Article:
Ford was always on the lookout for ways to earn money to make his way through law school—so when he was asked to pose for a Look magazine photo spread with girlfriend and model Phyllis Brown in 1940, he did it. The 26-year-old Ford cavorted in the snow with Brown as part of a layout on winter vacationing.

3. HE HAD AN ODD WEDDING.

After attending Yale and entering law practice in Michigan, Ford became interested in politics. He won a seat in the House of Representatives in 1948, a post he would occupy for the next 25 years. That same year, Ford married Elizabeth “Betty” Bloomer, a former dancer and model. Ford later recalled that he was so busy campaigning that he arrived only minutes before the ceremony with mud still on his shoes. The wedding had been delayed until just before the 1948 House election because Ford was concerned conservative voters might take issue with marrying an ex-dancer who had already been divorced.

4. PARDONING NIXON EARNED HIM A TON OF GRIEF.

Gerald Fold waves while standing next to Richard Nixon
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When Ford took office in August 1974, the American public looked on to see how he would adjudicate the fate of the man he was replacing. Nixon, who resigned rather than face impeachment, could have been up on federal criminal charges. But Ford opted to grant him a full pardon, reasoning that a prolonged trial and punishment wouldn’t allow the country to move past the controversy. Immediately, his White House Press Secretary, J.F. TerHorst, left his job after determining that he could not “in good conscience support [Ford’s] decision to pardon former President Nixon.”

5. HE TOOK BEING A COMEDIC TARGET IN STRIDE.

Despite his background as an athlete—he played football at Michigan—Ford had the misfortune of being caught on camera when he suffered an occasional lapse into klutziness. He once tripped down the stairs while de-boarding Air Force One; while skiing, a chair lift hit his back. The footage inspired Chevy Chase’s portrayal of Ford as a klutz on Saturday Night Live, which Ford took in stride. Sensing the American public wanted someone less like the studious, humorless Nixon, he appeared on SNL and once pulled up a tablecloth next to Chase during a formal dinner in 1975. “The portrayal of me as an oafish ex-jock made for good copy,” Ford wrote. “It was also funny.”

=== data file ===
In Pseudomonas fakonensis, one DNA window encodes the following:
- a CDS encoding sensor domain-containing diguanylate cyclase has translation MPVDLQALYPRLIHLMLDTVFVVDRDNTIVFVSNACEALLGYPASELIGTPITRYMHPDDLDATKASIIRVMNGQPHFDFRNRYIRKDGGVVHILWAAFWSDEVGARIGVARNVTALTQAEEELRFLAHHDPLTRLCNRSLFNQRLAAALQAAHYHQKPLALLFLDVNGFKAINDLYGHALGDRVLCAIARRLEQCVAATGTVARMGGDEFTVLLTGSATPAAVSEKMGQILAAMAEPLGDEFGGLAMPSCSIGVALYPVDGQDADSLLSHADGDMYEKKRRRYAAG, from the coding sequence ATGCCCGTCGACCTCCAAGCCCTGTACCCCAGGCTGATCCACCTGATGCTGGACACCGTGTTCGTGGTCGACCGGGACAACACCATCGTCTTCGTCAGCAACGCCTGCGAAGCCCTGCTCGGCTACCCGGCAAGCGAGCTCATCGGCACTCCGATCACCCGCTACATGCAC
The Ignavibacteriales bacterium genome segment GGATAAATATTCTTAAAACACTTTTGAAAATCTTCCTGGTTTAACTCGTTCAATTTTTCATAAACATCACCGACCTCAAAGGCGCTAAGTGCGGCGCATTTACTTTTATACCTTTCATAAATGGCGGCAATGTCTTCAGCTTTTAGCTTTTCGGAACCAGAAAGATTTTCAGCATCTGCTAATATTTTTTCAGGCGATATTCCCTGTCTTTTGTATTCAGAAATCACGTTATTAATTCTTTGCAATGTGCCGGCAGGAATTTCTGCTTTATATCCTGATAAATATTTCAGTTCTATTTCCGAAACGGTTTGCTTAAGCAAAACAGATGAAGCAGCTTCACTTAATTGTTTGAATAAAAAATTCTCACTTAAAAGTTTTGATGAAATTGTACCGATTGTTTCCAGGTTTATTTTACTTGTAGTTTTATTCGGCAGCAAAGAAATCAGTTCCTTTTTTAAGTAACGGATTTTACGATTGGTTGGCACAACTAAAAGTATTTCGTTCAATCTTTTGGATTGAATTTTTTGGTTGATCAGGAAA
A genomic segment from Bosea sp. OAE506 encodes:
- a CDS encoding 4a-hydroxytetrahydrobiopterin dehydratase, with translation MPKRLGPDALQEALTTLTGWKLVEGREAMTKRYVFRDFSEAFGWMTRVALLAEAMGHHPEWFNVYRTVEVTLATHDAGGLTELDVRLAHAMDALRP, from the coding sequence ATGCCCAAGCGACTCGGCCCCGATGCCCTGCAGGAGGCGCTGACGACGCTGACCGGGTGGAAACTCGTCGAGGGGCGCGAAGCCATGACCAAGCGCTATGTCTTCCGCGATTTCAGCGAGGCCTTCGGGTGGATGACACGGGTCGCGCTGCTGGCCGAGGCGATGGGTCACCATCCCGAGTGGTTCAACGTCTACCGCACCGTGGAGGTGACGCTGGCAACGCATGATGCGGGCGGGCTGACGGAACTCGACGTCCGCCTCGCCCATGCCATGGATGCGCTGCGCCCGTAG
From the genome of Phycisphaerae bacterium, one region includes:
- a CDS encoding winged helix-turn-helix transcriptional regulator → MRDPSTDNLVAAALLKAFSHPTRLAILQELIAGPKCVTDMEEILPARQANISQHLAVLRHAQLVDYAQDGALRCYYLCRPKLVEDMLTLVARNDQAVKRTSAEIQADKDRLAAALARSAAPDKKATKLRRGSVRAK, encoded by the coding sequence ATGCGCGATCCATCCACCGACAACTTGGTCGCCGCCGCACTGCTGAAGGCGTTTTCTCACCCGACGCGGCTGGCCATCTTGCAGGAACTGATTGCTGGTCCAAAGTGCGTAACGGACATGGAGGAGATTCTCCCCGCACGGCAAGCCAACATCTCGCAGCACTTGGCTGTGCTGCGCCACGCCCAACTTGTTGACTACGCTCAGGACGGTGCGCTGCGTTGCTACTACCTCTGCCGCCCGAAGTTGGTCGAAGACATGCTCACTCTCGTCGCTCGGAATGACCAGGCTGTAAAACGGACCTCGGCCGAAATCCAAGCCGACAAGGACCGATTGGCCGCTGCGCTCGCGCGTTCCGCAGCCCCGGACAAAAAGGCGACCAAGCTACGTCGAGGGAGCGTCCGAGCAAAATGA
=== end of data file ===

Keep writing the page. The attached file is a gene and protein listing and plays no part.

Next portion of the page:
6. HE DIDN’T SPEAK THE MOST GOOD.

Gerald Ford makes a public appearance
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In addition to Ford’s clumsiness, satirists had a lot to dine out on when it came to some of Ford’s Yogi Berra-esque tongue slips. Americans, he once said, were possessed of a strong “work ethnic,” while “sickle-cell Armenia” was a disease for which he offered sympathy.

7. HE ONCE LOCKED HIMSELF OUT OF THE WHITE HOUSE.

Ford, a dog lover, adopted a golden retriever the family named Liberty after he had already taken office. (Calling a breeder in Minneapolis, the White House photographer and friend of Ford’s, David Kennerly, told the kennel’s owner he was acting on behalf of a middle-aged couple that “live in a white house with a big yard.”) One night, the trainer was absent, and Liberty approached Ford at 3 a.m. to be let out. After doing her business on the south lawn, she and Ford tried to get back inside. When no one sent the elevator back down, Ford decided to take the stairs. The door to the second floor swung only one way: He got out, but couldn’t get back in. Eventually, the Secret Service was alerted to his absence and let him inside.